Roos laments late lapse against Saints

Paul Roos lamented Melbourne’s inability to defend a lead with extra players behind the ball after Melbourne suffered a last-gasp loss to St Kilda on Sunday.

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The Demons looked set to end their 10-game losing streak against the Saints when Jeremy Howe gave his side a two-point lead with his goal with 41 seconds left to play, but they couldn’t stop Leigh Montagna kicking the match-winner with just 19 seconds on the clock.

A week after Roos was criticised for pointing the finger of blame at his players for aspects of their loss to Collingwood, the coach took responsibility for the heart-breaking defeat.

“We couldn’t get it done by putting a number behind the ball or two numbers or three numbers behind the ball,” Roos said.

“So obviously as a coach you take responsibility – if you can’t get it done you can’t get it done.

“Normally in those situations that’s what would happen.”

Melbourne now haven’t won a game at Etihad Stadium since round 19 of the 2007 season – a sequence of 21 matches.

“I don’t even think about the venue – it’s more about the game itself,” Roos said.

“In terms of the venue – that was brought up during the week – but I don’t think there’s ever a coach that says, ‘We haven’t won here for ‘x’amount of times’ or ‘We haven’t beaten this team’.

“It’s not like it’s an issue.” The loss leaves the Demons 15th on the ladder with a 3-8 record.

Despite the disappointment of the narrow defeat, Roos is still confident that his side is improving.

“Obviously it’s really disappointing to lose the game but there are certainly a lot of positives to come out of it,” he said.

“You’ve just got to be careful on the back of a disappointing loss. I think if you strip away the result – which is hard to do – ‘yes’ (we’ve improved) but having said that you lose the game.”

10 die in Tbilisi floods as lions roam

Lions, tigers, bears and other animals have escaped from a zoo in the Georgian capital Tbilisi, adding to chaos caused by flooding that killed at least 10 people.

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Police and soldiers were hunting down the animals, recapturing some and shooting others dead, while rescuers airlifted scores of people trapped by the floods.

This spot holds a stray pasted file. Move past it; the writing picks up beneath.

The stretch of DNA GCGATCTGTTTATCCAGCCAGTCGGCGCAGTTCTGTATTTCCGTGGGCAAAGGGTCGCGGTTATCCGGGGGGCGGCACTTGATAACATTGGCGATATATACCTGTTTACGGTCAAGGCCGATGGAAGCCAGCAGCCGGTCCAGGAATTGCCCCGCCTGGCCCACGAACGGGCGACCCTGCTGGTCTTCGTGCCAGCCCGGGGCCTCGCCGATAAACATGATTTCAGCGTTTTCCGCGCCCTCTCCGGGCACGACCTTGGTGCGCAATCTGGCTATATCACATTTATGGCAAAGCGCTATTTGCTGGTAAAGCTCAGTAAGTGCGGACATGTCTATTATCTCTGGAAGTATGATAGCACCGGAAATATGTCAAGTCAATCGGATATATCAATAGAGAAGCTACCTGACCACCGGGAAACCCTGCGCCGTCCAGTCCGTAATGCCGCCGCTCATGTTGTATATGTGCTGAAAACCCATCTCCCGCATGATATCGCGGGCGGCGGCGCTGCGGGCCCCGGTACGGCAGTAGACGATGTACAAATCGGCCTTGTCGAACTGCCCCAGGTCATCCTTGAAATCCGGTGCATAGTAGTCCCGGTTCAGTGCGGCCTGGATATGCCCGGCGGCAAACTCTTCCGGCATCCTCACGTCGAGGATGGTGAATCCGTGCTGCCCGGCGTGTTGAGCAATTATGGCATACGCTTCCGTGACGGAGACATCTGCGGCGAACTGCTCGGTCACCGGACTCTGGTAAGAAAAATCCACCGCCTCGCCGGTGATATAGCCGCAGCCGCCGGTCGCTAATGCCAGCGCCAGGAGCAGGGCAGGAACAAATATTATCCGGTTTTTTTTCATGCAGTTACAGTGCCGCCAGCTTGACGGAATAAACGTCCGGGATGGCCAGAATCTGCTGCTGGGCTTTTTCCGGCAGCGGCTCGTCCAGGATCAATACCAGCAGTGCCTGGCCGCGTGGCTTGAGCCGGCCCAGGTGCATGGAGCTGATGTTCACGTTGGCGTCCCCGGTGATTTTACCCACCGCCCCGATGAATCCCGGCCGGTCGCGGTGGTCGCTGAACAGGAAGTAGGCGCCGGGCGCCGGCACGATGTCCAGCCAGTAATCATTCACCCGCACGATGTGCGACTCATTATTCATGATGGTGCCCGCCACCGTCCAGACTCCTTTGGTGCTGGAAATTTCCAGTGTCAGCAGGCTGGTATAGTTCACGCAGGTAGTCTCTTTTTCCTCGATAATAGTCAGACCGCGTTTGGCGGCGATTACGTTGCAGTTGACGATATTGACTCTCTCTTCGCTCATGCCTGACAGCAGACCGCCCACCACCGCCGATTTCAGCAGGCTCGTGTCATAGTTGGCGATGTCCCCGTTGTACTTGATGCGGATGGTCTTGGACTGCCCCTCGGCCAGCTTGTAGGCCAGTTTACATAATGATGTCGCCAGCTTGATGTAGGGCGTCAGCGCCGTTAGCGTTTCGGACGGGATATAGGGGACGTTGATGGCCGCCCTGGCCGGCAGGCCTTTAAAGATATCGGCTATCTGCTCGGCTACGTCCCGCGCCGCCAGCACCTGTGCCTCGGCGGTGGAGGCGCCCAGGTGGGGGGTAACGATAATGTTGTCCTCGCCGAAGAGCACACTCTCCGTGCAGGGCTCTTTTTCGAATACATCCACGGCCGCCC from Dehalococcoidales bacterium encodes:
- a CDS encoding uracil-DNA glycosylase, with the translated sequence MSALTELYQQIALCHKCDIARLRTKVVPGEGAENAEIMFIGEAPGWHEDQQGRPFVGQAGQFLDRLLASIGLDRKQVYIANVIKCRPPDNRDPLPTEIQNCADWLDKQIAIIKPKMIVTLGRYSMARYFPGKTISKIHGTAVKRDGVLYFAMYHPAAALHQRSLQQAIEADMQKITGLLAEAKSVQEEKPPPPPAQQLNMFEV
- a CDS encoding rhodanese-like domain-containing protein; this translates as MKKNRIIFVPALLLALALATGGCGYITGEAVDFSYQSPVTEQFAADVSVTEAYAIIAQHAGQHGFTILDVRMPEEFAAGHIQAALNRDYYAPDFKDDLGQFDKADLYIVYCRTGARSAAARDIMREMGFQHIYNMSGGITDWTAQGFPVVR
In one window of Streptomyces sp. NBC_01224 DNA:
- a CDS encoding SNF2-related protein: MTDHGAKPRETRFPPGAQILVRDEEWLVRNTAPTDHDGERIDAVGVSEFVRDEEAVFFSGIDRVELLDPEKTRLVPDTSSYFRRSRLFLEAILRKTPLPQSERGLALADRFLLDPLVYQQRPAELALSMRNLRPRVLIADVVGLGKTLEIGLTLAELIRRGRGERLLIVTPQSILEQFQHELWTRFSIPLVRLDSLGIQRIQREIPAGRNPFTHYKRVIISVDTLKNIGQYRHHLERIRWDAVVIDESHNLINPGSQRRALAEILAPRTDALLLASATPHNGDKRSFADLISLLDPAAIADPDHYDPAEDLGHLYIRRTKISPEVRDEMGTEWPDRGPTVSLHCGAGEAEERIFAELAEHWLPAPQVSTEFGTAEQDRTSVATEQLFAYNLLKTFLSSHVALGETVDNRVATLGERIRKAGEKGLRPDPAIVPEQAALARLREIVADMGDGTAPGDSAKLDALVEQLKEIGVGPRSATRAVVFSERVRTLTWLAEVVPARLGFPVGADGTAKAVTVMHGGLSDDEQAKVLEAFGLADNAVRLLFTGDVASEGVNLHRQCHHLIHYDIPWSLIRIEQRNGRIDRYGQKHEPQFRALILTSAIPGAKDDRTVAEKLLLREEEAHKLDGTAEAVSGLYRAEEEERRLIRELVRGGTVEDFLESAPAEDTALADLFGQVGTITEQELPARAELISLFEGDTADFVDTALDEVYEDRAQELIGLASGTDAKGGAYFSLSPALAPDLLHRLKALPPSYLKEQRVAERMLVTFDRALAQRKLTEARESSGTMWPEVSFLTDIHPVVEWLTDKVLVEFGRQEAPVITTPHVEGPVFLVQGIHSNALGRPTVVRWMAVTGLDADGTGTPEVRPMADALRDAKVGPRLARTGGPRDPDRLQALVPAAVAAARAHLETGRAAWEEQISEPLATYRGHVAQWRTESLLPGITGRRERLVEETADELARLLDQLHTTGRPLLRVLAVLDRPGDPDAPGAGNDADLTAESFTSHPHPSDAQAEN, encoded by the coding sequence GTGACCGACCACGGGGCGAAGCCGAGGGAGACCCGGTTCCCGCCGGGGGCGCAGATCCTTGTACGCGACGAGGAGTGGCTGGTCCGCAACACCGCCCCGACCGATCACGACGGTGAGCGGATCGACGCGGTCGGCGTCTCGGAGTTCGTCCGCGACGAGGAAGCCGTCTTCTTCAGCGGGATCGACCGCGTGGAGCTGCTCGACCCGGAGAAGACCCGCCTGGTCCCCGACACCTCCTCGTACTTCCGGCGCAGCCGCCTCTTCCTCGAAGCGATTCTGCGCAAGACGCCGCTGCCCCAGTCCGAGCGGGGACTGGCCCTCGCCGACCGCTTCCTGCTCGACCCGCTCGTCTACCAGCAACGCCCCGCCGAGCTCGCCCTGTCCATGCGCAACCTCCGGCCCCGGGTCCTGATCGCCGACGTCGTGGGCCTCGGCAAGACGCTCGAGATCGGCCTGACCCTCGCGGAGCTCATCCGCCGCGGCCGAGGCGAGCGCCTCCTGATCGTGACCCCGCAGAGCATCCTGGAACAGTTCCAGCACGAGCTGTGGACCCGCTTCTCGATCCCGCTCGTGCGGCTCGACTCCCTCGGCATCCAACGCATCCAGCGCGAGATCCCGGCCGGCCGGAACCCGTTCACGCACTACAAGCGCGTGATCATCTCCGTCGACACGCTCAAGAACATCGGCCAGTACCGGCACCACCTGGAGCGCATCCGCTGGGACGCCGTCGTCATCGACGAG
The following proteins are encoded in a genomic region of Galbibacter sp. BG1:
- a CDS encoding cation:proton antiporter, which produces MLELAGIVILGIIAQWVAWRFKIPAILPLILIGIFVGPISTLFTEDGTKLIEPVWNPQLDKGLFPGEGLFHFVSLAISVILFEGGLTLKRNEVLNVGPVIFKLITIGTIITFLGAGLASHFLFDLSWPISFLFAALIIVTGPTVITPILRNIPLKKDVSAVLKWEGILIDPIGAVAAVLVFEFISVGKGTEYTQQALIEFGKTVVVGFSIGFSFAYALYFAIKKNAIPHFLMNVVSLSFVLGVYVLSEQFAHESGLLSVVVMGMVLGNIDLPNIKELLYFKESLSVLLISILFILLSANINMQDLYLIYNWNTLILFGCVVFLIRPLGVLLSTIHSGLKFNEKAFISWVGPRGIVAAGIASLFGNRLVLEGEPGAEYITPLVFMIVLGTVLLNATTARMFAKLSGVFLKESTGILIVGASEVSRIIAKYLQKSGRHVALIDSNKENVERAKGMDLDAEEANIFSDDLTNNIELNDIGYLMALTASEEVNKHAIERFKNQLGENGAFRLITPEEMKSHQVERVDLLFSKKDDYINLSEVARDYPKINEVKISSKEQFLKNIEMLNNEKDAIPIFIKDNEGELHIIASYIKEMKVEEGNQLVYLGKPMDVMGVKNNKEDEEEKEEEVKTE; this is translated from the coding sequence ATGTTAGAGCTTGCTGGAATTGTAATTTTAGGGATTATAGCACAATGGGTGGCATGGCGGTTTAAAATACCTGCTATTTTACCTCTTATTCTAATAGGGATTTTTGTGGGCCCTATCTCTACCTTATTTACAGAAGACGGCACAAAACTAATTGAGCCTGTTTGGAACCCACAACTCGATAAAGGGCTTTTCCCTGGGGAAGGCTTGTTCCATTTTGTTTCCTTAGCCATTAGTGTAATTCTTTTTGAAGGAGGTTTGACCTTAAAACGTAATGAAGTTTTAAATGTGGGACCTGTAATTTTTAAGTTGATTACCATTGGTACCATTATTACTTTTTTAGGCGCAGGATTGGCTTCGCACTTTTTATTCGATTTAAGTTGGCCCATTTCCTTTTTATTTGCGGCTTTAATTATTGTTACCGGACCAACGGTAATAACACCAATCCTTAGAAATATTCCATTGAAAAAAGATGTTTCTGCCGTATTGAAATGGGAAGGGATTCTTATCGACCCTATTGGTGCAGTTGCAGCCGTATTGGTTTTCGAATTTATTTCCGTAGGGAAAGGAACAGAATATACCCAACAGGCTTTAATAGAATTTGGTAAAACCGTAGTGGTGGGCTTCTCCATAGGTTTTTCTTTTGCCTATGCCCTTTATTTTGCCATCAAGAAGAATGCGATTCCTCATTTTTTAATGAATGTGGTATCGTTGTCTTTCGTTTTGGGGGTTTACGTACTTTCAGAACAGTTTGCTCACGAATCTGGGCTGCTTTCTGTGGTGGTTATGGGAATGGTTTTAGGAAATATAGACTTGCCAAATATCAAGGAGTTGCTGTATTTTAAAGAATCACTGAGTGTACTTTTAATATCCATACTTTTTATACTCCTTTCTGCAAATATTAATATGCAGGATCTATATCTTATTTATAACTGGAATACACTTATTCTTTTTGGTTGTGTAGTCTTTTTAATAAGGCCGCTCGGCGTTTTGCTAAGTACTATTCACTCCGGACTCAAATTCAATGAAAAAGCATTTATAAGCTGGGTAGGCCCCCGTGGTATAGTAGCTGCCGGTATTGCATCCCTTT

Prime Minister Irakli Garibashvili called on Tbilisi residents to stay indoors while the animals were still on the loose.

He said the damage to the city’s infrastructure was “substantial” after the River Vere burst its banks after hours of torrential rain.

A spokesman at the State Security and Crisis Management Council said 10 people, including rescuers, had been killed in the flood.

He said the number of missing people was still being established, and at least 36 people had been hospitalised, including 16 with multiple fractures.

The floods turned the streets and squares into raging torrents, sweeping away cars and flooding houses.

Tbilisi Zoo spokeswoman Mzia Sharashidze told the InterPressNews agency that three dead bodies had been found on the grounds of the zoo, including two employees.

“Search for animals continues, but a large part of the zoo is simply non-existent,” she said. “It was turned into a hellish whirlpool.

“Some 20 wolves, eight lions, white tigers, tigers, jackals, jaguars have either been shot dead by special forces or are missing. Only three out of our 17 penguins were saved.”

Rustavi 2 television broadcast footage showing a hippo swimming in the flooded Heroes’ Square in downtown Tbilisi as rescuers struggled to capture the animal.

Pictures circulating on social media showed a huge alligator wading past parked cars and a bear perched on an air-conditioning unit on the side of a building.